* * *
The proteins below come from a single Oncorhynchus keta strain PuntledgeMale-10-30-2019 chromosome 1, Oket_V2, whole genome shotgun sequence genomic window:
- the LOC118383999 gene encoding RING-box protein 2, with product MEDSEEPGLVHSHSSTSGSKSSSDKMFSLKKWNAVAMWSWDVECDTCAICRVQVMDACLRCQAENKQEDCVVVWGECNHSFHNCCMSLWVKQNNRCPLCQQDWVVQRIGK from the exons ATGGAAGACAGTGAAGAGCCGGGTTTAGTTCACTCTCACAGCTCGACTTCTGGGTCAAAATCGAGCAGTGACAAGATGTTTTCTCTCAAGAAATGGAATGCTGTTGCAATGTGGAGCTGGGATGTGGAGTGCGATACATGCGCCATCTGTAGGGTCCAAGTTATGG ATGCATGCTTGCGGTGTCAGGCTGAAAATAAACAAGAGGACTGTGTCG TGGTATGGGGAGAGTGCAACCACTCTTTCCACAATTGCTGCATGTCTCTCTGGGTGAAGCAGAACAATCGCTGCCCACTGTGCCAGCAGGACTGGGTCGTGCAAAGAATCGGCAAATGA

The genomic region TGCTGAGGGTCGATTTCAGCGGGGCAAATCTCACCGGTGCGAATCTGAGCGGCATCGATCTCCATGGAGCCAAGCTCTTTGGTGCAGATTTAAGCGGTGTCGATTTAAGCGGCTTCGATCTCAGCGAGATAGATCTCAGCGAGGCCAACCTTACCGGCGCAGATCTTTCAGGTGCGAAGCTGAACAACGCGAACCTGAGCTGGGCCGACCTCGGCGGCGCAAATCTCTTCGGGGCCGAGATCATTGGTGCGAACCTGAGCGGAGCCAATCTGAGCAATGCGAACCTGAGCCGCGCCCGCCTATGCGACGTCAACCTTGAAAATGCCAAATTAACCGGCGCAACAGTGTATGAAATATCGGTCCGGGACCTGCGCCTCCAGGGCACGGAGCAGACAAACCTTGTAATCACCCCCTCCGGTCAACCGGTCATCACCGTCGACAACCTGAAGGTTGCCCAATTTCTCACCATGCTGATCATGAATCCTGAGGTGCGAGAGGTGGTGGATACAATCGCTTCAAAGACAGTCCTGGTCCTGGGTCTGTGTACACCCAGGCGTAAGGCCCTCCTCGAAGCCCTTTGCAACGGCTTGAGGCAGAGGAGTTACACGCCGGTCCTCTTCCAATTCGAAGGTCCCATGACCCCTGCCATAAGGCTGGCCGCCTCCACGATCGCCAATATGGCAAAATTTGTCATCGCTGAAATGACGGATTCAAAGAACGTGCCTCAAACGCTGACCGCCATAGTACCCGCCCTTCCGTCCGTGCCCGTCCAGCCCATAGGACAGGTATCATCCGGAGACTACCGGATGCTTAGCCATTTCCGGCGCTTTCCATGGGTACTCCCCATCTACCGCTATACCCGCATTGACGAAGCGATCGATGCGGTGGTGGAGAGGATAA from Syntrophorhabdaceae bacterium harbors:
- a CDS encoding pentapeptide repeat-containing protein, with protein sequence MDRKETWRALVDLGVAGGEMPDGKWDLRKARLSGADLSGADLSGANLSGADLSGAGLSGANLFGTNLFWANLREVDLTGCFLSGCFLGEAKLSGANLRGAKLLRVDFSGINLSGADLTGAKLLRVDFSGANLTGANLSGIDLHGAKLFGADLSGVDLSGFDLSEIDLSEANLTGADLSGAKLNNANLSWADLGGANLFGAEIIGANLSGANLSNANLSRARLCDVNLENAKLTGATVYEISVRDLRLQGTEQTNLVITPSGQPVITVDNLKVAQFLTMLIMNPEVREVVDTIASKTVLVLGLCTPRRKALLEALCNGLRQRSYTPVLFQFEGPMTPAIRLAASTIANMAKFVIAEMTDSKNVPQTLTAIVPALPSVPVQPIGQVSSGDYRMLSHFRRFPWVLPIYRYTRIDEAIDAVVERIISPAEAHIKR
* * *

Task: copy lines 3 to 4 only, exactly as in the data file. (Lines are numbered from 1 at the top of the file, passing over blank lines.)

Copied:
The genomic region TGCTGAGGGTCGATTTCAGCGGGGCAAATCTCACCGGTGCGAATCTGAGCGGCATCGATCTCCATGGAGCCAAGCTCTTTGGTGCAGATTTAAGCGGTGTCGATTTAAGCGGCTTCGATCTCAGCGAGATAGATCTCAGCGAGGCCAACCTTACCGGCGCAGATCTTTCAGGTGCGAAGCTGAACAACGCGAACCTGAGCTGGGCCGACCTCGGCGGCGCAAATCTCTTCGGGGCCGAGATCATTGGTGCGAACCTGAGCGGAGCCAATCTGAGCAATGCGAACCTGAGCCGCGCCCGCCTATGCGACGTCAACCTTGAAAATGCCAAATTAACCGGCGCAACAGTGTATGAAATATCGGTCCGGGACCTGCGCCTCCAGGGCACGGAGCAGACAAACCTTGTAATCACCCCCTCCGGTCAACCGGTCATCACCGTCGACAACCTGAAGGTTGCCCAATTTCTCACCATGCTGATCATGAATCCTGAGGTGCGAGAGGTGGTGGATACAATCGCTTCAAAGACAGTCCTGGTCCTGGGTCTGTGTACACCCAGGCGTAAGGCCCTCCTCGAAGCCCTTTGCAACGGCTTGAGGCAGAGGAGTTACACGCCGGTCCTCTTCCAATTCGAAGGTCCCATGACCCCTGCCATAAGGCTGGCCGCCTCCACGATCGCCAATATGGCAAAATTTGTCATCGCTGAAATGACGGATTCAAAGAACGTGCCTCAAACGCTGACCGCCATAGTACCCGCCCTTCCGTCCGTGCCCGTCCAGCCCATAGGACAGGTATCATCCGGAGACTACCGGATGCTTAGCCATTTCCGGCGCTTTCCATGGGTACTCCCCATCTACCGCTATACCCGCATTGACGAAGCGATCGATGCGGTGGTGGAGAGGATAA from Syntrophorhabdaceae bacterium harbors:
- a CDS encoding pentapeptide repeat-containing protein, with protein sequence MDRKETWRALVDLGVAGGEMPDGKWDLRKARLSGADLSGADLSGANLSGADLSGAGLSGANLFGTNLFWANLREVDLTGCFLSGCFLGEAKLSGANLRGAKLLRVDFSGINLSGADLTGAKLLRVDFSGANLTGANLSGIDLHGAKLFGADLSGVDLSGFDLSEIDLSEANLTGADLSGAKLNNANLSWADLGGANLFGAEIIGANLSGANLSNANLSRARLCDVNLENAKLTGATVYEISVRDLRLQGTEQTNLVITPSGQPVITVDNLKVAQFLTMLIMNPEVREVVDTIASKTVLVLGLCTPRRKALLEALCNGLRQRSYTPVLFQFEGPMTPAIRLAASTIANMAKFVIAEMTDSKNVPQTLTAIVPALPSVPVQPIGQVSSGDYRMLSHFRRFPWVLPIYRYTRIDEAIDAVVERIISPAEAHIKR